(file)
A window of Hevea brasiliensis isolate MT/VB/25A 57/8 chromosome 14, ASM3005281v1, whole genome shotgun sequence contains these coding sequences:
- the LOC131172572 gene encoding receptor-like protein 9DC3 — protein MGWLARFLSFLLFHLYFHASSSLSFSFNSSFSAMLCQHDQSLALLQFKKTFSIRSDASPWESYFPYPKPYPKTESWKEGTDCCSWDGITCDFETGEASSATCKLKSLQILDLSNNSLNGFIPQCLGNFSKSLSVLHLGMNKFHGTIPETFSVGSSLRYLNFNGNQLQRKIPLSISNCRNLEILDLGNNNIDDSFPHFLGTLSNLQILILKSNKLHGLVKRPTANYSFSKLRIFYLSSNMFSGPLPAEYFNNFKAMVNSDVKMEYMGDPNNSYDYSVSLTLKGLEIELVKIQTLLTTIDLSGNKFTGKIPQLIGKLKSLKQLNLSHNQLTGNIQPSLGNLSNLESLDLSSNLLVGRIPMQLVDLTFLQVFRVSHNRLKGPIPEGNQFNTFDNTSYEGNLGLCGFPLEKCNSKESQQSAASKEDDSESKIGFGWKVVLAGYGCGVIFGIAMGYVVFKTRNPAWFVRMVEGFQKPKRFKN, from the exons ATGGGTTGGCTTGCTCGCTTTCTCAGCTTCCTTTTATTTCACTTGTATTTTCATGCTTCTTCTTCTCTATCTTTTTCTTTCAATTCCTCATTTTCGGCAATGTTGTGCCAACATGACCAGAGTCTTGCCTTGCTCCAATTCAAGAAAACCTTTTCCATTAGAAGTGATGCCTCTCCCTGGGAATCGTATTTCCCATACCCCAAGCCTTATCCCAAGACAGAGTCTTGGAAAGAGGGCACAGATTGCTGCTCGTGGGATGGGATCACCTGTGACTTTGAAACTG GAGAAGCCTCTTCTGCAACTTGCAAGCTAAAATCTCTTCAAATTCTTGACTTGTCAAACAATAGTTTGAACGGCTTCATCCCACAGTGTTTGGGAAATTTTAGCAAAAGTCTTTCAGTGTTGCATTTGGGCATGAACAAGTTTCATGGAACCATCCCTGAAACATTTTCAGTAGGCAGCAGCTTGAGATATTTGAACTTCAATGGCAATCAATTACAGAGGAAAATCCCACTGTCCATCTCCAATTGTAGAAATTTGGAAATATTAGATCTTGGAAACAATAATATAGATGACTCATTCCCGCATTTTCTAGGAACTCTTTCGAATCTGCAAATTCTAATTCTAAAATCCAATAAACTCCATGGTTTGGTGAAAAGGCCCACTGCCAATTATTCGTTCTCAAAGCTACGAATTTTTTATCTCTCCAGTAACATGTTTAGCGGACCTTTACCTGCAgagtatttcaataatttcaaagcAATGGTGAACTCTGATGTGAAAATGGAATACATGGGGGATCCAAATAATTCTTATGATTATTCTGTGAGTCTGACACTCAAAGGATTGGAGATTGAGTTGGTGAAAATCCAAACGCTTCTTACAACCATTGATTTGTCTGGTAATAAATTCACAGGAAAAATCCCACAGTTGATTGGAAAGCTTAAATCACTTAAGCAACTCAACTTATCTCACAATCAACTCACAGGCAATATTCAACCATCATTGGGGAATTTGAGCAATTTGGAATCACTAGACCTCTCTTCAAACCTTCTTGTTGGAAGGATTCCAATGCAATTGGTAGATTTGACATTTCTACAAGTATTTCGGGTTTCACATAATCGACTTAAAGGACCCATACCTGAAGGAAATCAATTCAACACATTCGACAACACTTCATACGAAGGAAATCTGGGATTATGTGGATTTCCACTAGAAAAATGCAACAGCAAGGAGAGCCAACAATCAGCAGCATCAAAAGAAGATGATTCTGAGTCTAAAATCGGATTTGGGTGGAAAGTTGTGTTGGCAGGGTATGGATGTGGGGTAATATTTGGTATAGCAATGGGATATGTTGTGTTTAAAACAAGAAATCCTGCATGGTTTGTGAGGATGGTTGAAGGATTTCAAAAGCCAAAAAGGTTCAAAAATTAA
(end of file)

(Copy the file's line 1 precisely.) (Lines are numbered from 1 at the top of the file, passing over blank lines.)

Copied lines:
A window of Hevea brasiliensis isolate MT/VB/25A 57/8 chromosome 14, ASM3005281v1, whole genome shotgun sequence contains these coding sequences: